Woodhull Winter Concert Wows Crowd
If a person didn't know any better the Woodhull Intermediate School winter concert could easily have been mistaken for that of a middle school. That's how good the young musicians were.
A large crowd, which nearly filled the lower level of the Huntington High School auditorium, turned out for the event and marveled at the talents of the fifth and sixth grade band and orchestra members.
More than one person in the crowd called the concert "an amazing show" and none of the students were heard to disagree. The musicians came dressed in sharp attire, with dark colored pants and white shirts. The boys wore ties to complete their look.
Music teachers Chelsea Jablon, Tara Adams, Christina Bhasin, Pamela Jacovina and Dr. Claude Masear kept busy either directing or assisting with the orchestra and band. By the end of the night, the faculty members wore wide smiles on their faces.
The orchestra performed a variety of songs, including the crowd favorite, "Linus and Lucy." The band kept everyone tapping their shoes with a popular selection of melodies and a stirring rendition of "God Bless America."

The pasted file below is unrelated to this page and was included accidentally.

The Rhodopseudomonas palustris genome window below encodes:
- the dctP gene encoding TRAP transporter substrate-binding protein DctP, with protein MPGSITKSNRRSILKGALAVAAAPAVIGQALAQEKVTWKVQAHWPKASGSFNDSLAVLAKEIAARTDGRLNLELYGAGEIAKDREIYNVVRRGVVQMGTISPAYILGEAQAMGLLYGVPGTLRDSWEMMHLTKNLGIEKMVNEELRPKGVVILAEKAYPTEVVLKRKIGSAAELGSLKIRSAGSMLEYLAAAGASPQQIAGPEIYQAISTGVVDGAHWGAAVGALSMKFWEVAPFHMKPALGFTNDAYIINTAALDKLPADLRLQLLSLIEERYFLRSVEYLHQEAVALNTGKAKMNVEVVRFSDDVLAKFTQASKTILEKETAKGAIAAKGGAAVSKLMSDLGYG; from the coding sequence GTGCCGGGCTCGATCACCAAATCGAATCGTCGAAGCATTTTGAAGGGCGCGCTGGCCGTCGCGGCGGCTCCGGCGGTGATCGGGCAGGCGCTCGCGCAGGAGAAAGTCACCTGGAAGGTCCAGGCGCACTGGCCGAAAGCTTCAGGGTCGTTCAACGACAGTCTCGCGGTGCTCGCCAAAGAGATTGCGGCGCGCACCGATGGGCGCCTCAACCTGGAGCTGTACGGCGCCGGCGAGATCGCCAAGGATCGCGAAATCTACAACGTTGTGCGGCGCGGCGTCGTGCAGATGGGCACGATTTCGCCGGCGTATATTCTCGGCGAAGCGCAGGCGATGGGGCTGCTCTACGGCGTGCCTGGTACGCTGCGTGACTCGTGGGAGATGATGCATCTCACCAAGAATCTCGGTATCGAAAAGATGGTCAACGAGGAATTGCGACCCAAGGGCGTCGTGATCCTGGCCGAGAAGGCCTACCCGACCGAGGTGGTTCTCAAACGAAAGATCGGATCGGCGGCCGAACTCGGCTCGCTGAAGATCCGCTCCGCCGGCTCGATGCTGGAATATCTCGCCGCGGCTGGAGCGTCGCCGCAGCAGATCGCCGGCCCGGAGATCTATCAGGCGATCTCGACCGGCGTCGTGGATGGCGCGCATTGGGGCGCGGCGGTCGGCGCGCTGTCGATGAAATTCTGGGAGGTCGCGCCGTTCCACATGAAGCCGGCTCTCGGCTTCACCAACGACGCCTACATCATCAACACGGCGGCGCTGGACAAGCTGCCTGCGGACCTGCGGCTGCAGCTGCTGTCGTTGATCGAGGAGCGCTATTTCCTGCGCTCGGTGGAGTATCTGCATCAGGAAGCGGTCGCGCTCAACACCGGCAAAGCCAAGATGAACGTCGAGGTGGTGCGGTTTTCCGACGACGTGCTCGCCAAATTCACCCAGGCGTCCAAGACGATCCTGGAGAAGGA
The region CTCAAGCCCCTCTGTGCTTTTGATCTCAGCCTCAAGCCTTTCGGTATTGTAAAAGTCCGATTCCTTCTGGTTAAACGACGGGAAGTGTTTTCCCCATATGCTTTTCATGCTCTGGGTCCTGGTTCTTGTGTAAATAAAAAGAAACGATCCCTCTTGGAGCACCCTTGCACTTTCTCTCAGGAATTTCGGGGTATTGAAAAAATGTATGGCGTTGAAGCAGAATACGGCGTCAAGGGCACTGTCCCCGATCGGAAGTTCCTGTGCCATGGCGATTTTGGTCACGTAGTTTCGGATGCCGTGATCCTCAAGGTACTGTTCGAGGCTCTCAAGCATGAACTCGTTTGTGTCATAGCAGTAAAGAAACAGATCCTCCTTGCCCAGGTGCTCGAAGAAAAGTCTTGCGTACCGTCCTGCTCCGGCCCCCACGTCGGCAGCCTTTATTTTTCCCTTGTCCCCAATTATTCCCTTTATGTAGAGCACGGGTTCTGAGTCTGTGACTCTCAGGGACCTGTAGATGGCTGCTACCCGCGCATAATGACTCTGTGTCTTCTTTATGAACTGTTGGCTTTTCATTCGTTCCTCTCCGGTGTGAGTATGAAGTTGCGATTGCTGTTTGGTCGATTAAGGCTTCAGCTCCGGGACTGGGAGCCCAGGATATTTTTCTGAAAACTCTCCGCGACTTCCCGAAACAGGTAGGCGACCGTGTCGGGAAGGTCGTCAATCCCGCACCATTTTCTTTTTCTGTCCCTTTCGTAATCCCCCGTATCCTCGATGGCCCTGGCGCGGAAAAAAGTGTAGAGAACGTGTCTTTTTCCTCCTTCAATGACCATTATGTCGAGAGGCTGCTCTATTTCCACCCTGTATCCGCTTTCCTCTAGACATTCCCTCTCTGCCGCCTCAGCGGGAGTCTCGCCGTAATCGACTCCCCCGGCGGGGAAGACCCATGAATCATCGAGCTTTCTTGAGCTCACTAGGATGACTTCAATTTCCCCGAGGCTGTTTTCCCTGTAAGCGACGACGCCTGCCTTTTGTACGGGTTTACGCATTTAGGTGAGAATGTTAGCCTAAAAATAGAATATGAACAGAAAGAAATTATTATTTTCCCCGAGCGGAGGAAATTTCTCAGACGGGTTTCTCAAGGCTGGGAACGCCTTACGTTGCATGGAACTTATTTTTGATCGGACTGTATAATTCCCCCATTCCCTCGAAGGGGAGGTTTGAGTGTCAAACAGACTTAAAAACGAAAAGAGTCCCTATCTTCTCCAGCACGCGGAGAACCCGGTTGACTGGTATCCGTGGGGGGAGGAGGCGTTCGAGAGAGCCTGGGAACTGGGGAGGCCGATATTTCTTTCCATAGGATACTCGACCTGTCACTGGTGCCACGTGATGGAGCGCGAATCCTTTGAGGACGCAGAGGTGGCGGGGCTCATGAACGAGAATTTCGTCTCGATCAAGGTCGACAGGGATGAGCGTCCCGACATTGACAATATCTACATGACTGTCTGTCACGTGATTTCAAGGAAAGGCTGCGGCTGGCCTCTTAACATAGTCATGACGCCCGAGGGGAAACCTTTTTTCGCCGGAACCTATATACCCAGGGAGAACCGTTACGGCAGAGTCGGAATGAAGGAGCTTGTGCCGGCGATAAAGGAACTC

As sweet music filled the auditorium the crowd appeared captivated and thoroughly entertained. Parents wore looks of pride as they watched the culmination of many hours of practice and rehearsals by their sons and daughters.
"It was a beautiful evening," Woodhull parent Debbie Chin said. "The students' hard work, dedication and early morning rehearsals really paid off." Similar sentiments were echoed by others in the crowd as they filed out of the auditorium at the end of the evening.
Joan R. Fretz, district director of fine and performing arts enjoyed the concert, too. "I was very impressed by the mature quality of each ensemble's performance in the concert," she said. "The students played with great expression and technique. I was pleased to hear everything the students learned about the pieces they played. Our music teachers are doing a great job of infusing language arts skills into their instrumental programs by having students read and write about the music they are playing, and deepening their understanding of how composers 'paint a picture with just sound."